Drugs have often been implicated as the cause of pemphigus. Lisinopril is a drug of the angiotensin-converting enzyme inhibitor class primarily used in the treatment of hypertension, congestive heart failure, heart attacks, and also in preventing renal and retinal complications of diabetes mellitus. Various side-effects have been described in the English medical literature related to lisinopril, but only one case with pemphigus foliaceus as an adverse reaction to lisinopril. To the best of our knowledge, we present the second case of lisinopril-induced pemphigus foliaceus complicated with Kaposi-Juliusberg varicelliform eruption in a patient diabetes mellitus type II.
A 60-year-old man presented with diffuse erythema on the face, trunk and extremities. Disseminated erosions, 2-5 mm in diameter, and umbilicated vesicles were present. Erosions with remnants of the blister roof were partially found on the trunk. Semiannular erosions were present. On the posterior part of the trunk (paravertebral and vertebral) there were inifiltrated, partially grouped, sharply delineated yellowish-reddish plaques, up to 2 cm in diameter. Direct and indirect immunofluorescence test as well as histological analysis revealed a drug-induced pemphigus foliaceus. After treatment of Kaposi-Juliusberg eruption and impetiginization, lisinopril was discontinued. Rapid involution of the skin lesions, was observed. Since, only minor skin lesions still persisted after 6 months of follow-up and treatment, the diagnosis of druginduced pemphigus foliaceus was established.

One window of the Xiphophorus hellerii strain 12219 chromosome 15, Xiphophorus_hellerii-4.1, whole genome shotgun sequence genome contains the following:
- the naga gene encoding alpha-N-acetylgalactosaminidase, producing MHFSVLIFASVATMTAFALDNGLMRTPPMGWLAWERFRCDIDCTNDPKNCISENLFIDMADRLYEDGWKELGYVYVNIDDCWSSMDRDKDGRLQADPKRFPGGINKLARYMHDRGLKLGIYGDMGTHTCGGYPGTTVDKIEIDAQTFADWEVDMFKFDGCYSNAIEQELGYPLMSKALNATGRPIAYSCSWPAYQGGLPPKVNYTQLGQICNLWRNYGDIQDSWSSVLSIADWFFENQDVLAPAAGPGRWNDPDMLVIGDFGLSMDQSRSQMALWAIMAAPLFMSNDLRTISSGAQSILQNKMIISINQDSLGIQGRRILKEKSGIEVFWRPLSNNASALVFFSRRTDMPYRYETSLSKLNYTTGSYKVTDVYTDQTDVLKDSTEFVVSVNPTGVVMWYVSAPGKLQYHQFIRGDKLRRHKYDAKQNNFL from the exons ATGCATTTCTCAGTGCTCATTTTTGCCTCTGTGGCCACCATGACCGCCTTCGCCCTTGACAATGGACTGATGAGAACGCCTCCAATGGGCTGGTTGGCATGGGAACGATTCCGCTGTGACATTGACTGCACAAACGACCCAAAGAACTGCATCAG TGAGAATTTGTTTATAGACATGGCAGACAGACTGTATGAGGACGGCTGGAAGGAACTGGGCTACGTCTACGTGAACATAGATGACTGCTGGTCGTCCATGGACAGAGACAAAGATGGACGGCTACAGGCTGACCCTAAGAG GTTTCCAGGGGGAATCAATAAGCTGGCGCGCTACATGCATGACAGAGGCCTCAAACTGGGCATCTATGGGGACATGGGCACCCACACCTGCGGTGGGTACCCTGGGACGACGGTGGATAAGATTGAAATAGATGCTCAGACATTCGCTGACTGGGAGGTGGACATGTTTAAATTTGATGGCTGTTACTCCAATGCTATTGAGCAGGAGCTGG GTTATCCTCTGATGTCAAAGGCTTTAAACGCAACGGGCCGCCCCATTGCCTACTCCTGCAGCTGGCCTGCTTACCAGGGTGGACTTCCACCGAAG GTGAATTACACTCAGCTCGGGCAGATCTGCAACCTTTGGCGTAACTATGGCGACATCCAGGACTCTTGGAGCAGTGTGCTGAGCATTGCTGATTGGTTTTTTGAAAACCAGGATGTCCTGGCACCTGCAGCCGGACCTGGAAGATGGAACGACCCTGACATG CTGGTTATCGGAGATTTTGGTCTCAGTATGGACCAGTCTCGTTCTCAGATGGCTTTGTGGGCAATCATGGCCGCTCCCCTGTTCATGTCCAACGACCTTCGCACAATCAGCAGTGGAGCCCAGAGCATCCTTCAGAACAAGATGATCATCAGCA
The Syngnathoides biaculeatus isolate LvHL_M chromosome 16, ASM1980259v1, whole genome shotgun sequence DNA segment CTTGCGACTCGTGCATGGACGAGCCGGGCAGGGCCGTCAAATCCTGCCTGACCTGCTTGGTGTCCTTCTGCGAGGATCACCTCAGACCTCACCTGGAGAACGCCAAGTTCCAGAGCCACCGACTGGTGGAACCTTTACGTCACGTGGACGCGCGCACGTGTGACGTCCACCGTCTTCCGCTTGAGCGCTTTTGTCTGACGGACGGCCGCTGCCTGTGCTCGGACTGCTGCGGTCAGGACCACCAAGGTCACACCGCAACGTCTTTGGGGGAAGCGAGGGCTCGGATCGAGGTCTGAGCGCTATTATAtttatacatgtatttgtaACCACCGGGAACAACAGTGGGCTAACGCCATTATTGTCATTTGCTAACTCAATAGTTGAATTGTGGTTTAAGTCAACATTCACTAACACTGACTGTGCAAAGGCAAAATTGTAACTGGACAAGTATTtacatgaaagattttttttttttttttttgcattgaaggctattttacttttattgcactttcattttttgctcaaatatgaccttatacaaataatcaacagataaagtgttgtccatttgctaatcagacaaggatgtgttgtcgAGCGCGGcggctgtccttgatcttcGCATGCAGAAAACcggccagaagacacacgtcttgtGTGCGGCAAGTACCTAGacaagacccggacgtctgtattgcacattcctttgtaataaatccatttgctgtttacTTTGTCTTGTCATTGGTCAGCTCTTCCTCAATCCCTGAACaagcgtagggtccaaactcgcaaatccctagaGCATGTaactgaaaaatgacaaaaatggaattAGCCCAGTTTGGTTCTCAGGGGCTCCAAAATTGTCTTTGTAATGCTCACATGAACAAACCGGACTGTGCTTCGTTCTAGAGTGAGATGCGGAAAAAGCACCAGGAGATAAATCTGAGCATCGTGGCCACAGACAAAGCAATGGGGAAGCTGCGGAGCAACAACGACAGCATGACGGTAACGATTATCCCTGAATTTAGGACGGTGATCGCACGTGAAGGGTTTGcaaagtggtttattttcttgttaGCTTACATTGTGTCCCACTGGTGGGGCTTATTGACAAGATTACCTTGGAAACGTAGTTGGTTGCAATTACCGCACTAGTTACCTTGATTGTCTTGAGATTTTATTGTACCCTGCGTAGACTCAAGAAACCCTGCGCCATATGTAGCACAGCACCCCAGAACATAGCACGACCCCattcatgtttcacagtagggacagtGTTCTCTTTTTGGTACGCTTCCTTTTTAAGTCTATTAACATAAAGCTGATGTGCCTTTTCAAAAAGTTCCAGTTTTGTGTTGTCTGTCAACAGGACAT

It usually takes 1 - 6 months for angiotensin-converting enzyme inhibitors to induce pemphigus. All drugs taken by the patient, including homeopathic agents, over-the-counter drugs, and even medications that were discontinued should be taken into consideration. Medical history taking should be repeated in cases where there is no response to therapy.
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